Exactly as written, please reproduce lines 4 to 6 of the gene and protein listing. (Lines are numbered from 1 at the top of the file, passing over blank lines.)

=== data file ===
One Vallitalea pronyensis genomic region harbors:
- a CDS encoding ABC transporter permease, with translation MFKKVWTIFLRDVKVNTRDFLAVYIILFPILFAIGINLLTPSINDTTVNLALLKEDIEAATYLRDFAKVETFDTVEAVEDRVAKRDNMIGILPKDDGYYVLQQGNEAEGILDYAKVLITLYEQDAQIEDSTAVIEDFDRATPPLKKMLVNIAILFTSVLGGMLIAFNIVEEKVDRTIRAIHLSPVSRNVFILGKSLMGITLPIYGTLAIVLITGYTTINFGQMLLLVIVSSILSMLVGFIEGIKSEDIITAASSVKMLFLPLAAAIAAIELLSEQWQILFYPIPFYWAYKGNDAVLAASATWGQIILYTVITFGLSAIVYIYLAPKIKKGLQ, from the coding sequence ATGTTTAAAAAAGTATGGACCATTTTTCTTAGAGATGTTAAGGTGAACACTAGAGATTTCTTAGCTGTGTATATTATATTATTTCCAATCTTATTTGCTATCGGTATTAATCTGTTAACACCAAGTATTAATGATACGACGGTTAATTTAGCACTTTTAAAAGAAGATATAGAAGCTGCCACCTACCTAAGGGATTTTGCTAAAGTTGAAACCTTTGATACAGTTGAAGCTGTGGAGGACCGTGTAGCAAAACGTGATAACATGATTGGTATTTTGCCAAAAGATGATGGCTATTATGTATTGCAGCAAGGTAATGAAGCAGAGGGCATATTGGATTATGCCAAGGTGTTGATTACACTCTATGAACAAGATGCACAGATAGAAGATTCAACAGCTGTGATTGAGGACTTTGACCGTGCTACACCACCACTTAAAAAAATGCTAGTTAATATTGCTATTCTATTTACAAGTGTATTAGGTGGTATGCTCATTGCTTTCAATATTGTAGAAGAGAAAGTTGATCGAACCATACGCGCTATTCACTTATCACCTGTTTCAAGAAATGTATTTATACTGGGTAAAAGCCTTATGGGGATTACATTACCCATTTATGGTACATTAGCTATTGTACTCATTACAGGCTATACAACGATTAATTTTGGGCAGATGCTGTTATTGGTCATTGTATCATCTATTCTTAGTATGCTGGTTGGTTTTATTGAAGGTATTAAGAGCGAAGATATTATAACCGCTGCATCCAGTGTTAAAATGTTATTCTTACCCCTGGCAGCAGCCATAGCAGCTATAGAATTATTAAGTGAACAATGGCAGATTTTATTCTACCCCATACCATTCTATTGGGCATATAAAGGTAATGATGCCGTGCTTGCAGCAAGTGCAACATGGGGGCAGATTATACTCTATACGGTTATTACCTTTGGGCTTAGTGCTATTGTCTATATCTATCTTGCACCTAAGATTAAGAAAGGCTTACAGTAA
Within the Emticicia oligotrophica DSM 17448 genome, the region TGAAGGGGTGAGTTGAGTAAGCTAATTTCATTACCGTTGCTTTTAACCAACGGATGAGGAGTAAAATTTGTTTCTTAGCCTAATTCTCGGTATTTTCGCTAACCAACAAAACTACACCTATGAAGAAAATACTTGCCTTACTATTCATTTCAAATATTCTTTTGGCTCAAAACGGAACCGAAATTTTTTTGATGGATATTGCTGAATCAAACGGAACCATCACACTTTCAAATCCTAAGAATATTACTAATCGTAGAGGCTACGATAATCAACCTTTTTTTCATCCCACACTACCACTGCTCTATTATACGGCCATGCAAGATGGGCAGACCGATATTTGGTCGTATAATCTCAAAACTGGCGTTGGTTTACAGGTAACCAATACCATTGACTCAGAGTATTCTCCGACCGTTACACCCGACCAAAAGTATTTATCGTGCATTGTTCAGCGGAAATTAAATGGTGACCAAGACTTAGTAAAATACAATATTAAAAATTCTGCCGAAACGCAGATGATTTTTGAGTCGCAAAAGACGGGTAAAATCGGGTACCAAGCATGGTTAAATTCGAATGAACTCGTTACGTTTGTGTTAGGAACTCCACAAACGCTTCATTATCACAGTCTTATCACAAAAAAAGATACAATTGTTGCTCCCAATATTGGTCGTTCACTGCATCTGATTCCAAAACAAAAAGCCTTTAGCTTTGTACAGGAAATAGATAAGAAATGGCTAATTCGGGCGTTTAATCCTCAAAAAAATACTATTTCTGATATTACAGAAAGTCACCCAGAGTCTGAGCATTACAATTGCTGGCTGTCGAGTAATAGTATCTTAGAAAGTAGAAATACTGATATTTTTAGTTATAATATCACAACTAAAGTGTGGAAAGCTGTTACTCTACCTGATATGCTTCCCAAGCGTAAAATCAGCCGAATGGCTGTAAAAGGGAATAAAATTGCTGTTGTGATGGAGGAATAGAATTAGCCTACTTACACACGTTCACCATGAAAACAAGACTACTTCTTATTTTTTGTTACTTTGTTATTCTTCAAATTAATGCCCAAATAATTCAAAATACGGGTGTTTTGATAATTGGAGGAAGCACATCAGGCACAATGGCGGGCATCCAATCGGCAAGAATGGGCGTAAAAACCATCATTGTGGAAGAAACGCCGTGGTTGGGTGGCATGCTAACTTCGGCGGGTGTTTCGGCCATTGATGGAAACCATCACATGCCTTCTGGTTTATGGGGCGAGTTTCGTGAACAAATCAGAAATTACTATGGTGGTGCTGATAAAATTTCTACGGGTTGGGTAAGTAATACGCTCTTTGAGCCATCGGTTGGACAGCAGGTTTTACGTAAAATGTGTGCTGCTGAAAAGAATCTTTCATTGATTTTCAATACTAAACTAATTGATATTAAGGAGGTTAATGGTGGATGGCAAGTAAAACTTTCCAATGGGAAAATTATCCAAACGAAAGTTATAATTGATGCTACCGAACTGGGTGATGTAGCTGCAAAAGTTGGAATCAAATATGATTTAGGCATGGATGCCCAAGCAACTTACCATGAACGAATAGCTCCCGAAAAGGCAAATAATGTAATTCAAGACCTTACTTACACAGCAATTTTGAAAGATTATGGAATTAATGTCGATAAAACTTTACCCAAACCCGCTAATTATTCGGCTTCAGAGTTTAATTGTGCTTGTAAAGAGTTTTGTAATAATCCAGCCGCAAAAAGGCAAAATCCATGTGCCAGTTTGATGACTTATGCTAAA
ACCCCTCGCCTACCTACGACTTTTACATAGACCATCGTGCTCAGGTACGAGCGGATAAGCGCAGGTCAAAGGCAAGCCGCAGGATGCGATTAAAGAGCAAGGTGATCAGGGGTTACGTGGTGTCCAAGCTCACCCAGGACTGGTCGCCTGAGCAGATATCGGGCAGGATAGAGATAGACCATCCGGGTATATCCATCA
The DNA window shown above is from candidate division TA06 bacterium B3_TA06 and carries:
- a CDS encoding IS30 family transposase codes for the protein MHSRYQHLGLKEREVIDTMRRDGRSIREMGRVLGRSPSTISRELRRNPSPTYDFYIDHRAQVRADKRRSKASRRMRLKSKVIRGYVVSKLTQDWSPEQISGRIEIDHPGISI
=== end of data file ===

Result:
ACCCCTCGCCTACCTACGACTTTTACATAGACCATCGTGCTCAGGTACGAGCGGATAAGCGCAGGTCAAAGGCAAGCCGCAGGATGCGATTAAAGAGCAAGGTGATCAGGGGTTACGTGGTGTCCAAGCTCACCCAGGACTGGTCGCCTGAGCAGATATCGGGCAGGATAGAGATAGACCATCCGGGTATATCCATCA
The DNA window shown above is from candidate division TA06 bacterium B3_TA06 and carries:
- a CDS encoding IS30 family transposase codes for the protein MHSRYQHLGLKEREVIDTMRRDGRSIREMGRVLGRSPSTISRELRRNPSPTYDFYIDHRAQVRADKRRSKASRRMRLKSKVIRGYVVSKLTQDWSPEQISGRIEIDHPGISI